- Ringo

Ringo,

I thoroughly enjoyed your article about Dick and Liz. I remember seeing that article back in the heyday of Life Magazine.

To remember the "behind-the-scenes" stories like that makes you genuine fan of the 60's. The famous couple's turbulent relationship was just a precursor of today's headline-grabbing media stars like Britney Spears and her colleagues. Life was simpler then. The paparazzis still had some sense of decency. You "coulda" been a good paparazzi. I say "coulda" because you kept this to yourself all these many years.

Looking forward to other media trivia you can remember.

Peter Paul, South Pasadena, CA

Hey, Ringo –

Enjoyed your article on Antarctica --- cool photos, too. One thing, you mentioned that Ushuaia in Argentina is considered the most southern city in the world. I read that Chile lays claim to that distinction, with Punta Arenas, the southernmost city in the world.

Mick, Greenbay, WI

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Mick –

Now that football season is over --- I’ve often wondered what you Packer fans did in the off season ---- it’s great that you took the time to visit TravelingBoy. Great question, unlike my older brother, I adore all lamb products, and Patagonian Lamb --- cooked in a restricted area at the restaurant in an opened wood-fueled fire pit --- is amazing. The chef actually uses an ax to carve it. Frankly, I found it superior to Norwegian fjord lamb, Irish Burren lamb and even those much esteemed creatures down in New Zealand. The crab in Ushuaia is the other thing to eat. Wait a sec, you asked about Punta Arenas vs. Ushuaia as the furthermost city in the world. Well, they both have little disclaimers re populations --- you know, what’s a city, which one is a town, ect – so better let Chile and Argentina brass it out. They seem to be able to argue about any subject.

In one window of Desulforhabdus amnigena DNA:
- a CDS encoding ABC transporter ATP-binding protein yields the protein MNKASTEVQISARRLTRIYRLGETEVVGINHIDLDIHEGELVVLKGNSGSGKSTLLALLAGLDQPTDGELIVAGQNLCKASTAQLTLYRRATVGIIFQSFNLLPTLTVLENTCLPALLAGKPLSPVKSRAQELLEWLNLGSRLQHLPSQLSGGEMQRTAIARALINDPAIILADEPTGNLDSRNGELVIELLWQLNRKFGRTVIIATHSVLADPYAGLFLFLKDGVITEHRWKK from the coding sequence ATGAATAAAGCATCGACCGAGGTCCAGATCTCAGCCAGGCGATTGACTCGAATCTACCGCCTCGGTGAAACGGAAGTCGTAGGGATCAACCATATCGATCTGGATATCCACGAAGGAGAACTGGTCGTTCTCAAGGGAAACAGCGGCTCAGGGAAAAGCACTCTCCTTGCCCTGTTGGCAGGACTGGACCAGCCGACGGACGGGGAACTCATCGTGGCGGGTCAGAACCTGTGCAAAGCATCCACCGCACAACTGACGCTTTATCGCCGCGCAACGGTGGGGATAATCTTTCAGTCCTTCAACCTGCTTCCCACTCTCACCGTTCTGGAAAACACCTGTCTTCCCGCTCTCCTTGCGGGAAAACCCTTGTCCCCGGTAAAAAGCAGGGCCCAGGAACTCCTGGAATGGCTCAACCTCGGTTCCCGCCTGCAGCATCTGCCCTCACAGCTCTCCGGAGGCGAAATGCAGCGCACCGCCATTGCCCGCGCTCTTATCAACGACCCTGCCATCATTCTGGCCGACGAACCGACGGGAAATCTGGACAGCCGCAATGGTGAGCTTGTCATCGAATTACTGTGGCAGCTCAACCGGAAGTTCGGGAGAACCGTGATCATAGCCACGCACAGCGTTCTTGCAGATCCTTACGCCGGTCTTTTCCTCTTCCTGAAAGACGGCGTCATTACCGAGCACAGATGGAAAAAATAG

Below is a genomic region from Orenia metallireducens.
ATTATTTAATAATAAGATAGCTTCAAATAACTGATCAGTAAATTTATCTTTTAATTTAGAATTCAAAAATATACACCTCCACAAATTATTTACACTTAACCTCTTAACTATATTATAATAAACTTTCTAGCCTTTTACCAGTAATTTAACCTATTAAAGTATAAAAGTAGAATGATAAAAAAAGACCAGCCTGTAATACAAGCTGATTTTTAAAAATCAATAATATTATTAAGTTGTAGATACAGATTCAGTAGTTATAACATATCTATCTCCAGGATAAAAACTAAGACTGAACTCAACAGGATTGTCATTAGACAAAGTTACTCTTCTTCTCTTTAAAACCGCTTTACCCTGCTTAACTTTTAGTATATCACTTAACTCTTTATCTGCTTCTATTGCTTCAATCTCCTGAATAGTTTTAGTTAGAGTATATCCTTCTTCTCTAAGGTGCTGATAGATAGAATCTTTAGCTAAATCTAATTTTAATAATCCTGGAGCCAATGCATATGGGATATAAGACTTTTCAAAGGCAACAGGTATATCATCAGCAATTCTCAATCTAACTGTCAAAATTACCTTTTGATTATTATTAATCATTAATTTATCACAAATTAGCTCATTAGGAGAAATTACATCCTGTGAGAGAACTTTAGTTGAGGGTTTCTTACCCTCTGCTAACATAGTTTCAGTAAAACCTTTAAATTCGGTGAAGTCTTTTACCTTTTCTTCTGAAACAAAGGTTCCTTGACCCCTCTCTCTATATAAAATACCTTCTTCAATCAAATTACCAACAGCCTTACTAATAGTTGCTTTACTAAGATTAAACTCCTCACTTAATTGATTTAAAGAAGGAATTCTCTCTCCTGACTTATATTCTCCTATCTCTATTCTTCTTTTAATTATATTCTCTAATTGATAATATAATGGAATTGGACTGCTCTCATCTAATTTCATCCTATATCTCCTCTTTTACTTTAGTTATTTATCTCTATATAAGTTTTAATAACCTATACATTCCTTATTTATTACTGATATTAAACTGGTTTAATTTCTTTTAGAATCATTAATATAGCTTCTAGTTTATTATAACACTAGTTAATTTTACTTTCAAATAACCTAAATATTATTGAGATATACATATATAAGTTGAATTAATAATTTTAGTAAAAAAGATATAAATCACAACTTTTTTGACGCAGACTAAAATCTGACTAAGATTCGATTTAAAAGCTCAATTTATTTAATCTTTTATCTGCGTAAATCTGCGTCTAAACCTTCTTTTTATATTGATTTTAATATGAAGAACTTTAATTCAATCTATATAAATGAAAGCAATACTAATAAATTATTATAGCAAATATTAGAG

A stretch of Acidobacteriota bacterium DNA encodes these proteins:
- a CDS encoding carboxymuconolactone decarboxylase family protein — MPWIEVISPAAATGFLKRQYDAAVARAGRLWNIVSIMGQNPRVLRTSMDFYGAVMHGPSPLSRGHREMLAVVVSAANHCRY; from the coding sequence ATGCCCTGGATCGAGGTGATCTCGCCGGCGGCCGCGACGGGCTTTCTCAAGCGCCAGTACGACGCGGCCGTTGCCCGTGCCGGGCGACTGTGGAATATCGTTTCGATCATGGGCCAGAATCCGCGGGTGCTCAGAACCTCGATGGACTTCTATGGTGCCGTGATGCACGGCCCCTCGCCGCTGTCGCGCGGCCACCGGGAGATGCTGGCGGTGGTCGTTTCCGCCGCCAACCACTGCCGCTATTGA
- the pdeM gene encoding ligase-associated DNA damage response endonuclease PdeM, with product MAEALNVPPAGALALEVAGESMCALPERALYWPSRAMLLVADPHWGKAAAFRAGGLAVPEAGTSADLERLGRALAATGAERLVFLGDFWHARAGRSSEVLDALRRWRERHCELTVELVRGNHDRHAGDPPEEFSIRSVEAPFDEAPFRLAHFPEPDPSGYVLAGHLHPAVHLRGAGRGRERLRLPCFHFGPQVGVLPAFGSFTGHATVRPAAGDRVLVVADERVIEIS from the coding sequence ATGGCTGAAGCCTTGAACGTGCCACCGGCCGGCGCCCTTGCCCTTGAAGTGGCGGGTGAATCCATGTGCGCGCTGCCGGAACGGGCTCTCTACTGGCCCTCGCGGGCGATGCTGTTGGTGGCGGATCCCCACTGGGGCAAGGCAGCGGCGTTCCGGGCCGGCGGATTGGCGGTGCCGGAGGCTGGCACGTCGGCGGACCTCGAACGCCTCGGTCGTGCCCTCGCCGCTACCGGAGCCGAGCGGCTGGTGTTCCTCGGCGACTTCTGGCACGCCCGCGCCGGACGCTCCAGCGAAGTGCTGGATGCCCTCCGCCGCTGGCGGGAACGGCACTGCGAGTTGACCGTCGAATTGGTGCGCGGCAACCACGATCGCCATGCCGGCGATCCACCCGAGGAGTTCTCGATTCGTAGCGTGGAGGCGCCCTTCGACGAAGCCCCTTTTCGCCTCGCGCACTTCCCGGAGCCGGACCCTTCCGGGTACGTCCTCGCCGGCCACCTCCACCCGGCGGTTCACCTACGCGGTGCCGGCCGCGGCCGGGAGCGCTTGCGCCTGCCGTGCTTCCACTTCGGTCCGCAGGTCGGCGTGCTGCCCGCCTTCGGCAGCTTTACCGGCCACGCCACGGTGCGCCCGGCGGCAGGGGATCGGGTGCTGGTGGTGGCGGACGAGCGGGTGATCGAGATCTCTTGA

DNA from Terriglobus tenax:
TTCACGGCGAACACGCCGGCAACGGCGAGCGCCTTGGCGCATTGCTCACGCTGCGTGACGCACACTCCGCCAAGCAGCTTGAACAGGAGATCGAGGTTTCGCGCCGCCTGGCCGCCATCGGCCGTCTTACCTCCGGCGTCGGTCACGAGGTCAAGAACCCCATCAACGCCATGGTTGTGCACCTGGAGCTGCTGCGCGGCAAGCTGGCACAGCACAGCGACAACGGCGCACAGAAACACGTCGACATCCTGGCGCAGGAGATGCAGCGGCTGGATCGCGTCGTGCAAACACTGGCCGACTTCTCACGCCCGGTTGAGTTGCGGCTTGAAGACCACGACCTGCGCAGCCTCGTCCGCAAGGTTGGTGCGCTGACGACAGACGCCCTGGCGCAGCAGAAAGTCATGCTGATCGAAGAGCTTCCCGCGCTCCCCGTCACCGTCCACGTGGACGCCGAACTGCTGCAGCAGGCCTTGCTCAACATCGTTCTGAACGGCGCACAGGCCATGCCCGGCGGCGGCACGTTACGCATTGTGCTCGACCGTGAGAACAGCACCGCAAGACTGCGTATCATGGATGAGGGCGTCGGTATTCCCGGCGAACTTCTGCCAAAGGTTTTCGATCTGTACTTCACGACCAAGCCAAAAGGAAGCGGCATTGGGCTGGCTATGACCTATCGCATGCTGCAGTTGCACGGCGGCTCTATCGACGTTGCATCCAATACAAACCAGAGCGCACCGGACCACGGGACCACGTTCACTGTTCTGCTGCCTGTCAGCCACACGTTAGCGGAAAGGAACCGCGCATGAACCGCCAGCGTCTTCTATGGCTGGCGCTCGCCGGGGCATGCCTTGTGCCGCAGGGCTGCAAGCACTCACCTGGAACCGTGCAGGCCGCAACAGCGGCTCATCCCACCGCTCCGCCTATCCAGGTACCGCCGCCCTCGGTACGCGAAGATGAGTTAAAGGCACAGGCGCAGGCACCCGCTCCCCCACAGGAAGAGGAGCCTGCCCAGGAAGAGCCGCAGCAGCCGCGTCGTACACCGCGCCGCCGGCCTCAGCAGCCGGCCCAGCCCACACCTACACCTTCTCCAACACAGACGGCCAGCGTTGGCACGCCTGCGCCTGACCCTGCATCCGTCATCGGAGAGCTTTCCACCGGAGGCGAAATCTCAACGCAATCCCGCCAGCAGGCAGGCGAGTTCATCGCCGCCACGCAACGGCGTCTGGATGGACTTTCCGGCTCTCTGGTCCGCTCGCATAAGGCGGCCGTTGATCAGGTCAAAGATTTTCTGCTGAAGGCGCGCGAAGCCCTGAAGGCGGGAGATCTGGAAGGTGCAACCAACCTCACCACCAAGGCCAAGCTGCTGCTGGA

- Ringo



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Ed Boitano's travel blog/review
Journey to the Bottom of the Globe: Exploring the White Continent of Antarctica

nguins on  shore as writer's cruise ship passes by, Antarctica
As a travel journalist I am constantly asked what are some of my favorite travel experiences. The list is endless. But there is one destination that seems to raise the most eyebrows. That destination is a cruise to Antarctica. Sadly, that cruise line I was on is no more, but today there is a plethora of cruise lines that offer similar packages. Here's a look back at my Antarctica cruise.

Go There

Tom Weber's travel blog/review
Treasures of Ireland: Food, Fun and Falconry at Ashford Castle (Dispatch #18)

sunset at Galway Bay

The Palladian Traveler soars above the crowd with a gal named Lima, cruises across a lake dotted with hundreds of islands, and feasts like a king in a regal dining room.

Go There

John Clayton's travel blog/review
Would You Believe She Can Carry 800 (Yes, 800!) People!

Emirates Airbus A-380
As she came around the corner we could not believe how big she was. Massive, and yet incredibly beautiful – almost elegant in fact. Her lines were so symmetrical she seemed to blend into a classic example of astonishing good looks. The other fact that amazed all of us was how quiet she was. We felt sure that with the obvious overwhelming power she evidenced, she'd be extra loud. It's a cliché, but she was as quiet as a church mouse – or "as quiet as dreaming trees."

go there

Ringo Boitano's travel blog/review
Highway 49 Revisited: Exploring California's Gold Country

aurora borealis lights up the night sky near Fairbanks
In the 1840s, the population of California was only 14,000, but by 1850 more than 100,000 settlers and adventurers had arrived from all over the world – and they came for one reason: gold. James Marshall had discovered the first gold nugget at Sutter’s Mill in El Dorado County, creating the largest gold rush in history.

go there